For these protobuf definitions to be used inside of LogicBlox we have to add them to a project, so we add the following entry in our .project file:

proto/stores.proto, proto, descName=stores lifetime=transaction

The first part is the relative path to the .proto file, the second signifies that this is a protocol buffer, the last sets some options for the protobuf to LogiQL compiler, telling it put the resulting message predicates in the stores namespace and give them a transaction lifetime (that is: make them pulse predicates).

To compile the protocol buffers run:

$ lb config
$ make

We can now find an interesting file buried deeply in our build directory: build/sepcom/project/proto-gen/stores.module/stores.logic. This file contains the result of compiling our .proto file to LogiQL. The interesting part of the file is the following:

AddStoreRequest(_) -> .AddStoreRequestConstructor[i]=x ->int(i), AddStoreRequest(x).
AddStoreRequest_name[x] = y -> AddStoreRequest(x), string(y).
AddStoreRequest_city[x] = y -> AddStoreRequest(x), string(y).

AddStoreResponse(_) -> .AddStoreResponseConstructor[i]=x ->int(i), AddStoreResponse(x).
AddStoreResponse_message[x] = y -> AddStoreResponse(x), string(y).

These predicates define a predicate-version of the protocol buffer messages we defined:

  • An AddStoreRequest entity and constructor for the AddStoreRequest message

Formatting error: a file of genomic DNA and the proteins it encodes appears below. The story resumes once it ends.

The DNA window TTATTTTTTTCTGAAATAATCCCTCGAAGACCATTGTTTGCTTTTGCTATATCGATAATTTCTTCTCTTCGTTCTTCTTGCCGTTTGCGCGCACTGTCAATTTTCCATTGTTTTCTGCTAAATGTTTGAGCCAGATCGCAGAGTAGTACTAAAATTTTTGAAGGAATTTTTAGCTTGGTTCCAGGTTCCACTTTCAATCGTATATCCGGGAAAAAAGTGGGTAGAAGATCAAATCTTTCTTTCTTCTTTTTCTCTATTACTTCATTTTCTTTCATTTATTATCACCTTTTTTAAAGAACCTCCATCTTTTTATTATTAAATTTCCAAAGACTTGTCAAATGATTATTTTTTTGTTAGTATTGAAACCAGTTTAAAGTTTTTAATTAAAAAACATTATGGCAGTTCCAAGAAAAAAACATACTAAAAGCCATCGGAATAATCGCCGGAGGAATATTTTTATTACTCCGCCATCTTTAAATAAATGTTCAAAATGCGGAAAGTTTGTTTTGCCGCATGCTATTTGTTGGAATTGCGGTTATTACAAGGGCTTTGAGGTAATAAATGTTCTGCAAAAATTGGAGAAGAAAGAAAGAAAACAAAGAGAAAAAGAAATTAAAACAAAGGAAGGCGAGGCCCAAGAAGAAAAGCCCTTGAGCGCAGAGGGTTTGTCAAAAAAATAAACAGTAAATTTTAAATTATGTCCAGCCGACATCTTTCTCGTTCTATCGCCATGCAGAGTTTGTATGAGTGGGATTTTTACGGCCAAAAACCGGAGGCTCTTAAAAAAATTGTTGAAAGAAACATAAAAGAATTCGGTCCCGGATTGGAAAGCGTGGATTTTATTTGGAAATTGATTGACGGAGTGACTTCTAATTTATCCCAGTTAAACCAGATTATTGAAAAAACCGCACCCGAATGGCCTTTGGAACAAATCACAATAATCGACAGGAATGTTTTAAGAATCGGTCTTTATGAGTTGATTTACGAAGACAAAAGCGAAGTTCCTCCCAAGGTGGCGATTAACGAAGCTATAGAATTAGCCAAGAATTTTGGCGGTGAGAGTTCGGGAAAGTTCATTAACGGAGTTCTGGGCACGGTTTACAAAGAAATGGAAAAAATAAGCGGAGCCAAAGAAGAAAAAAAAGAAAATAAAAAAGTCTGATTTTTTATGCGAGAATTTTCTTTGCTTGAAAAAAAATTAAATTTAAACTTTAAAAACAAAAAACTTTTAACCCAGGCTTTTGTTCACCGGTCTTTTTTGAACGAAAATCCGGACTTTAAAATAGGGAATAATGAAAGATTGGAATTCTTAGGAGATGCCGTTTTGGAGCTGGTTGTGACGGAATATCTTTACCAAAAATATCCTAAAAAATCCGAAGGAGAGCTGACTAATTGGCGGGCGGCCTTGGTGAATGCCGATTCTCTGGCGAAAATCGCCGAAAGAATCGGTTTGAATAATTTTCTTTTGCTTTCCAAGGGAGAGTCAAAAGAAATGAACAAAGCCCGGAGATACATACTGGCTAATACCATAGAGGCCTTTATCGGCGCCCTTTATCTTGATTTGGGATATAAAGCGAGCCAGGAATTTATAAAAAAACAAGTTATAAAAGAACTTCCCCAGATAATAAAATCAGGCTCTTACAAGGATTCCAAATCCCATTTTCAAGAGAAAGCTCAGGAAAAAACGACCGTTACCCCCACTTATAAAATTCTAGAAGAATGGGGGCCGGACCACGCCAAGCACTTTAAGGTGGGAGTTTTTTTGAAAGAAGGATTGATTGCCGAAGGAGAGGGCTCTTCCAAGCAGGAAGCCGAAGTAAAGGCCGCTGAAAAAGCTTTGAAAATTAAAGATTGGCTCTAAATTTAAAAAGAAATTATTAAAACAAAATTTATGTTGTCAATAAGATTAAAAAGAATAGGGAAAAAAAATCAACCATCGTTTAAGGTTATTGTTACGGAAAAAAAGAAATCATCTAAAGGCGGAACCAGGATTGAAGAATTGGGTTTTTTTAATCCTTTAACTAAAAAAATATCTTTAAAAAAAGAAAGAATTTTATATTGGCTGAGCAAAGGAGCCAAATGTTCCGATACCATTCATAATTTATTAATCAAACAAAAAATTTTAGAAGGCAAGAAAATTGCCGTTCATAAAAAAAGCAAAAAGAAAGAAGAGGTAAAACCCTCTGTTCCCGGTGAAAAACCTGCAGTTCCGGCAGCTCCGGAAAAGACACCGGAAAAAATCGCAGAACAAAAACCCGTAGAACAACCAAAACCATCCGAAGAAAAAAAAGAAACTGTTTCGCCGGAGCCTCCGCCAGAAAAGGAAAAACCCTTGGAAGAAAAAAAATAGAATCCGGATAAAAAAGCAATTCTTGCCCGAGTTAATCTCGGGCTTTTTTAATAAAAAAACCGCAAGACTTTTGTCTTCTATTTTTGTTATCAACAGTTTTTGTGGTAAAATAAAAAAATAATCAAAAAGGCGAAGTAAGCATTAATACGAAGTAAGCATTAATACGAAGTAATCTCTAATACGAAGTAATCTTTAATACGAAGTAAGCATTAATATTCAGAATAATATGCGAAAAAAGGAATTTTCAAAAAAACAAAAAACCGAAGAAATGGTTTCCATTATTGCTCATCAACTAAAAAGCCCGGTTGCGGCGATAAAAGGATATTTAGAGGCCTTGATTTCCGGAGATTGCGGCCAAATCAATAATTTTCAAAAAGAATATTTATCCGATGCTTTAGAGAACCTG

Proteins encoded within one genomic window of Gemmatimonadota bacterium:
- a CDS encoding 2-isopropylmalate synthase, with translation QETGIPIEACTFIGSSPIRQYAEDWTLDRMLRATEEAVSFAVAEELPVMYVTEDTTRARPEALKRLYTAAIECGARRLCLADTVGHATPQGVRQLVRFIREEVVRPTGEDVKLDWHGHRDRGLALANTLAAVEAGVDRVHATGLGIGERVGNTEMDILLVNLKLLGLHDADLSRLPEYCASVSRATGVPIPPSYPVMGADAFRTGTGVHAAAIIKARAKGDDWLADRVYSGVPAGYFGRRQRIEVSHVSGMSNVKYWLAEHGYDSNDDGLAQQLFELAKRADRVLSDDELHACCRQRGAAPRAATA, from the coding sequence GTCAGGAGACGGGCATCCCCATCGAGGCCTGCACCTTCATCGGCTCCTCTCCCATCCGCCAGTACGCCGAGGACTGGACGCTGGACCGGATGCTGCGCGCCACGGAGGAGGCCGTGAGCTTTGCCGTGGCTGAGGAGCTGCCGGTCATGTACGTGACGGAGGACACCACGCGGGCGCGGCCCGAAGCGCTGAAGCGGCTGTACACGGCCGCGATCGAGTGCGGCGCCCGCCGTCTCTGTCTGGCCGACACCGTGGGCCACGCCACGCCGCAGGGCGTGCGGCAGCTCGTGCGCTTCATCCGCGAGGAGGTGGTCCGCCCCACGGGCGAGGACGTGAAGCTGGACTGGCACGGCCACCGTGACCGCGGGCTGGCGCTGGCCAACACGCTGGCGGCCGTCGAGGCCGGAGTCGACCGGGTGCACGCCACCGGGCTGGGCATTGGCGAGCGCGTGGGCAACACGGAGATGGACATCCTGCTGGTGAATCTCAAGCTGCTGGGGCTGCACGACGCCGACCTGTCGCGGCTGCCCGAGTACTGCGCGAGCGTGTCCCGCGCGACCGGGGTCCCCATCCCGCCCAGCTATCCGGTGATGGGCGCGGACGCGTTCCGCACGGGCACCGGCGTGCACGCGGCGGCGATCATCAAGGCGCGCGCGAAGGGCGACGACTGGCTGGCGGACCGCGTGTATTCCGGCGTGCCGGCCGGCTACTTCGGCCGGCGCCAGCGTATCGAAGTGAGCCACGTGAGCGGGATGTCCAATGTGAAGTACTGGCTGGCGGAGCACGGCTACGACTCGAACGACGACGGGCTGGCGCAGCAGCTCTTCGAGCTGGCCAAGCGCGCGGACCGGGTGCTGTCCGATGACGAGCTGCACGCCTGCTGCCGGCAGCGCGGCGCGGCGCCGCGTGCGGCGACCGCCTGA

• An AddStoreRequest_name functional predicate for the name attribute
  • An AddStoreRequest_city functional predicate for the city attribute
  • An AddStoreResponse entity and constructor for the AddStoreResponse message
  • An AddStoreResponse_message functional predicate for the message attribute of our response message

Pretty obvious, right?

So, let’s see what we can do with these predicates.

Service logic

Here’s what happens when a HTTP request for a protobuf/json web service comes in:

  1. A new transaction is started.
  2. The JSON (or protocol buffer encoded) message in the body of the request is translated into delta updates that pulse the predicates generated from the protobuf specification. Note that since we specified these predicates have transaction lifetime they are specific to the transaction and are not persisted after the transaction ends.
  3. The LogicBlox workspace (presumably) has rules that do something with the pulsed request predicate data and eventually pulses predicates generated for the protobuf messages that represent the response message.
  4. The pulsed response predicate data is translated into a protobuf message (or JSON object) and sent back to the client.
  5. The transaction ends/commits

Naturally, if any constraints are violated during the handling of the request the transaction is rolled back to keep the workspace consistent.

So let’s how we can implement our add store service using this model. Like any type of logic, web service logic is defined in a .logic file, so we create a file named services/add_store.logic for this purpose.